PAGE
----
They tried it … and they liked it!

Apparently, a couple of farmers in Vermont were on to something. They experimented with a new method of preserving forage in the ‘moist state’ by strong compression in air-tight pits. All three report success and express enthusiastic confidence in the future of this new departure in farming. My guess is that they’d just about had it trying to keep cattle fed and healthy through the long New England winter.

In an agricultural paper dated February 13, 1881, T.H. Hoskins, M.D., reports the value of ensilage as discovered by three Vermont farmers who wanted to continue feeding their cattle a high-quality feed throughout the winter. The farmers – Gen Thomas of Montpelier, Gen Grout of Barton and Capt Morton of Essex – were the Mikeys of their time. They tried it and liked it. The report of their successful experiment was published in an agricultural paper and reproduced for all the people to read and review in Dr. Chase’s Receipt Book and Household Physician, published in 1894. The book is an encyclopedic wonder and history lesson, and was found in many homes.

Dr. Chase goes to great lengths to outline the benefits of corn silage (yes! back in the olden days they were feeding C-O-R-N to cattle!) beginning with a description of silos:

“‘Silo’ is French for pit, and ensilage is the French equivalent of the English word ‘pitting.’ It is applied in this case to the pitting of green forage in such a manner that is shall be preserved, by the exclusion, more or less perfect, of the air from the contents of the pit. This is effected by lining the bottom and sides of the pit with concrete or masonry (brick or stone, the surfaces of which are plastered with water-lime cement. The lines and right angles of such a pit must be straight and true, so that no hindrance shall be offered to the settling of its contents under the pressure which is applied to them after filling.”

The report continues with a description of just exactly what goes in this silo, which might come as a surprise to some who think cows have been forever eating, and should continue to eat, only fresh green grass:

“So far, green maize (yep… that’s corn), taken about the time when the grain is ‘in the milk’, has been used for ensiling almost exclusively; but all green forage may be equally well preserved in the same way. The preparation of ensilage is simply the cutting of the forage, by a suitable machine driven by horse or steam power (ok, today we’ve gone beyond 1 horse power in a big way) into small bits, not exceeding half an inch in length (the Penn State particle separator comes to mind). These are dropped into the pit or silo, and rapidly leveled and trod down by men or horses (BIG horses). This leveling or treading should be as exact and thorough as possible. The treading must be especially well done at the corners, and some silos are built with curved in place of square corners to facilitate this work.”

Considering the fact that this treatise on how to make silage was written over 100 years ago, Thomas, Barton and Morton weren’t too far off. Since the time of their rudimentary but workable silos, agriculture has made tremendous progress in the science of growing, preserving and storing forage for livestock. But silos are doing more than storing feed for livestock  – they’re being used to store harvested crops for use in methane production.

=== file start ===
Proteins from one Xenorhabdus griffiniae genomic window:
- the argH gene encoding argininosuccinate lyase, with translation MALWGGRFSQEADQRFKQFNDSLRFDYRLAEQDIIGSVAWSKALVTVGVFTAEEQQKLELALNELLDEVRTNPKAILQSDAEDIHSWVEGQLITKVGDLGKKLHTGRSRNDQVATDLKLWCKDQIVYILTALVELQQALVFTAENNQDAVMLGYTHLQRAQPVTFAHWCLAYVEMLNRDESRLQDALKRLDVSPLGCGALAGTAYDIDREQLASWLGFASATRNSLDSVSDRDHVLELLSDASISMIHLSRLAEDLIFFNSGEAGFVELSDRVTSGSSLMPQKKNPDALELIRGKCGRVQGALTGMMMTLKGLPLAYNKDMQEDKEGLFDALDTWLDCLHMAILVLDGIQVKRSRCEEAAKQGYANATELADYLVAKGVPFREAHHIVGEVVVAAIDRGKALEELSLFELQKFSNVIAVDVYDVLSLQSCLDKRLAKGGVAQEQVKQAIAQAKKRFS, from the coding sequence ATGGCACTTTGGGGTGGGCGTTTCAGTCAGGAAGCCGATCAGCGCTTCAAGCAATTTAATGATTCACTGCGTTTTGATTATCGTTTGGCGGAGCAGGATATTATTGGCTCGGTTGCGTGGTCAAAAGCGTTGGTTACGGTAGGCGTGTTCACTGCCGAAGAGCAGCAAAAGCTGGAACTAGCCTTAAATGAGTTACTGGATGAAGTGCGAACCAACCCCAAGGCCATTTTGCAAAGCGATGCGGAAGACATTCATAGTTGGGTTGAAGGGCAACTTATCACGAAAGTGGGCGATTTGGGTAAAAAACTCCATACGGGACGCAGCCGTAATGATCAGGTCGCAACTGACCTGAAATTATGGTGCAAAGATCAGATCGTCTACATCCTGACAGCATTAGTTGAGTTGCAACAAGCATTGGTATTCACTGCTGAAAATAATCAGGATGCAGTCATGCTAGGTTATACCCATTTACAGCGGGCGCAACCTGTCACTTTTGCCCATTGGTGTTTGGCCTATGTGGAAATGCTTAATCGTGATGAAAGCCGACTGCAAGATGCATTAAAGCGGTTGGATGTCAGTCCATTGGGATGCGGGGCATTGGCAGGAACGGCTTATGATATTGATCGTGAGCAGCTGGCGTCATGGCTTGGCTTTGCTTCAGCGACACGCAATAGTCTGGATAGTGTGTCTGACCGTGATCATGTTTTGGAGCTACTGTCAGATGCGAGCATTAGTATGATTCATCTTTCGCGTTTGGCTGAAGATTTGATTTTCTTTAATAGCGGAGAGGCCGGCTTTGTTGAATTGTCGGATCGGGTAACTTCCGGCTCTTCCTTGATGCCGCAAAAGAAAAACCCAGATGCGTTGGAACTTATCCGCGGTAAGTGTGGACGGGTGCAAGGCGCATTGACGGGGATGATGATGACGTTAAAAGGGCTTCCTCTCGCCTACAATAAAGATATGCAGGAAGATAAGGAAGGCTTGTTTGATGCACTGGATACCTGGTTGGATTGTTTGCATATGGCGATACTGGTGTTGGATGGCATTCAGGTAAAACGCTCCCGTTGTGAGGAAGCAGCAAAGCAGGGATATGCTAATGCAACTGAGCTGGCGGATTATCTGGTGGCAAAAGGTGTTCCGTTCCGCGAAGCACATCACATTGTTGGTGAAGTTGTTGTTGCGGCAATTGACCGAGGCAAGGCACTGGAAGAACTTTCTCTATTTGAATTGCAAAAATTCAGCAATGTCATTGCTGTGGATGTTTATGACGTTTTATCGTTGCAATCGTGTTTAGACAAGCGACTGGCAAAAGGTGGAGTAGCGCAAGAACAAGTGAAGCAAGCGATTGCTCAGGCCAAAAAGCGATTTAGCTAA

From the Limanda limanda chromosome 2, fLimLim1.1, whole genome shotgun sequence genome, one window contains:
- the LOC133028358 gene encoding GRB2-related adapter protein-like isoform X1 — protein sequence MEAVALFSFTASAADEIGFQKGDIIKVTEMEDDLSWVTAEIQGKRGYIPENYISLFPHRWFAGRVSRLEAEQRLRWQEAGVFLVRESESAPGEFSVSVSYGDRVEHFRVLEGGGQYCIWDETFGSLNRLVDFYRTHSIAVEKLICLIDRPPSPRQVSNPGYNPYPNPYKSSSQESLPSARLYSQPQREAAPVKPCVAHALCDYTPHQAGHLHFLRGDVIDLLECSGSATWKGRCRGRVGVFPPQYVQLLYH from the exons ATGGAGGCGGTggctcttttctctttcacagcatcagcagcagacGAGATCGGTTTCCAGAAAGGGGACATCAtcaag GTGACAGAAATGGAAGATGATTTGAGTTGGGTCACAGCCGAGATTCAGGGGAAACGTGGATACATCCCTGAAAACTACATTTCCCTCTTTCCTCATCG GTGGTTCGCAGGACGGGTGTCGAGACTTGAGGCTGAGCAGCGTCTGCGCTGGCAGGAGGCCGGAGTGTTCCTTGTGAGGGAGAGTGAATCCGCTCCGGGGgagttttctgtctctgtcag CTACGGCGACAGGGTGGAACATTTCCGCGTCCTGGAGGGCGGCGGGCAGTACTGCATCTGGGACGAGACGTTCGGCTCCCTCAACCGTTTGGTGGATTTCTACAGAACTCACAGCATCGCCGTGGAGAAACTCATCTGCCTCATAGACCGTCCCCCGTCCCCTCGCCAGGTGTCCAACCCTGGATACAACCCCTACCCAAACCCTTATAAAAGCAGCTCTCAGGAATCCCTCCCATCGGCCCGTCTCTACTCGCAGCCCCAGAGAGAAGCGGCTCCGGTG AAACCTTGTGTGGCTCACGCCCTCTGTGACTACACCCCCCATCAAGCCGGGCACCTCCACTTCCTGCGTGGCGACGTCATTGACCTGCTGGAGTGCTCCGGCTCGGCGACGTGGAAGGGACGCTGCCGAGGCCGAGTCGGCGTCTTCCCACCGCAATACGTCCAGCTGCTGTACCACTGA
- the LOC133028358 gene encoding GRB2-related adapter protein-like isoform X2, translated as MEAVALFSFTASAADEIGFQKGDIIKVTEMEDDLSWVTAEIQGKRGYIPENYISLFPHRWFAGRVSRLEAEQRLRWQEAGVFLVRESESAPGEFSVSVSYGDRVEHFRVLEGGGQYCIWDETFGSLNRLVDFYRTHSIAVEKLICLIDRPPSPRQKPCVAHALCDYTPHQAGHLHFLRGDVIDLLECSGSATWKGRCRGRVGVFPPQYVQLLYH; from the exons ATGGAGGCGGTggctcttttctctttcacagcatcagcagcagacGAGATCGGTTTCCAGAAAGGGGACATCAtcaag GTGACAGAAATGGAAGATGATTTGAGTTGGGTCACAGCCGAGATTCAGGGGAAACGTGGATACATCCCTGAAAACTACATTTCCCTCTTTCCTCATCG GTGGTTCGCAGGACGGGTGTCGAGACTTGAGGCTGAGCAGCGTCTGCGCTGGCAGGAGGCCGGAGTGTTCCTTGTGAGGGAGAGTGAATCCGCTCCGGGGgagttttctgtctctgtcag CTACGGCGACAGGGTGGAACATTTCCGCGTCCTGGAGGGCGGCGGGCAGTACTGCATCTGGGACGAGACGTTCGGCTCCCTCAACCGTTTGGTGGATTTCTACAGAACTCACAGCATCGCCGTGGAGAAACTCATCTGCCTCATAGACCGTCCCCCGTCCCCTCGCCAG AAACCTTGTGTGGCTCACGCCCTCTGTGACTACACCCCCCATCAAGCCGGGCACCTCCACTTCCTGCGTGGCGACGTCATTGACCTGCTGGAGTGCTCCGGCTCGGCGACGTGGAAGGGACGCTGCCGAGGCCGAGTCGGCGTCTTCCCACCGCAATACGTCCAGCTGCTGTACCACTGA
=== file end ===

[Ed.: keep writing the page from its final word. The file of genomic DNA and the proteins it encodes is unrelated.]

Massive trench silos like this one in Germany hold fermented crops for use in methane production.

 

A report in The Chemist and Druggist (England) in the winter of 1884 states that “Professor Thorne Rogers reports that ensilage increases the nutritive powers of green forage: that the process obviates waste, saves time and increases the productive power of the soil. The forage is made more digestible, and the farmer is enabled to get a double yearly crop.”

“Mr. F. Sutton confirms this view by comparing the relative value of hay and ensilage from a poor quality of grass. The hay was coarse and poor, destitute of sweet taste and odor, and contained a trace of ready-made sugar. Distilled with water, no essential oils were yielded, nor was there any flavor, save that of decaying grass.”

I don’t think farmers should have to defend the feeding of corn silage to cattle. Corn is a monocot, the sister of grass, and neither corn nor grass grows through the winter. Agricultural science researchers have gone to great lengths to perfect silage crops – from soil, seed, planting and harvest to ensiling and development of balanced diets for cattle and other species.

The silage on this family dairy farm is part of a carefully balanced ration that keeps the cows healthy and productive.

 

Over the next few months, I’m going to share more of Dr. Chase’s wisdom – he has ‘receipts’ for homemade remedies to cure ailments from scrofula and tetter to plain old-fashioned bronchitis.  Might just need to pay attention to Dr. Chase.

 

 

 

 

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One response to “They tried it … and they liked it!

  1. The best farming techniques usually come from the past, the Mayans, the Aztecs, the Mesopotamian cultures, cultures of food preservation from Nordic residents have shown that they can go to the food without great technology movements. Such rustic techniques should be displayed more websites and disseminate, as this knowledge can reduce the cost to farmers in storing large quantities of food. In http://www.agronet.gov.co page sponsored by the government of Colombia, we show several rudimentary but effective techniques for the use of land for cultivation, this type of aid which are free, are very favorable for the farmers of our country and for those who want to consult has good information about agriculture in Colombia.

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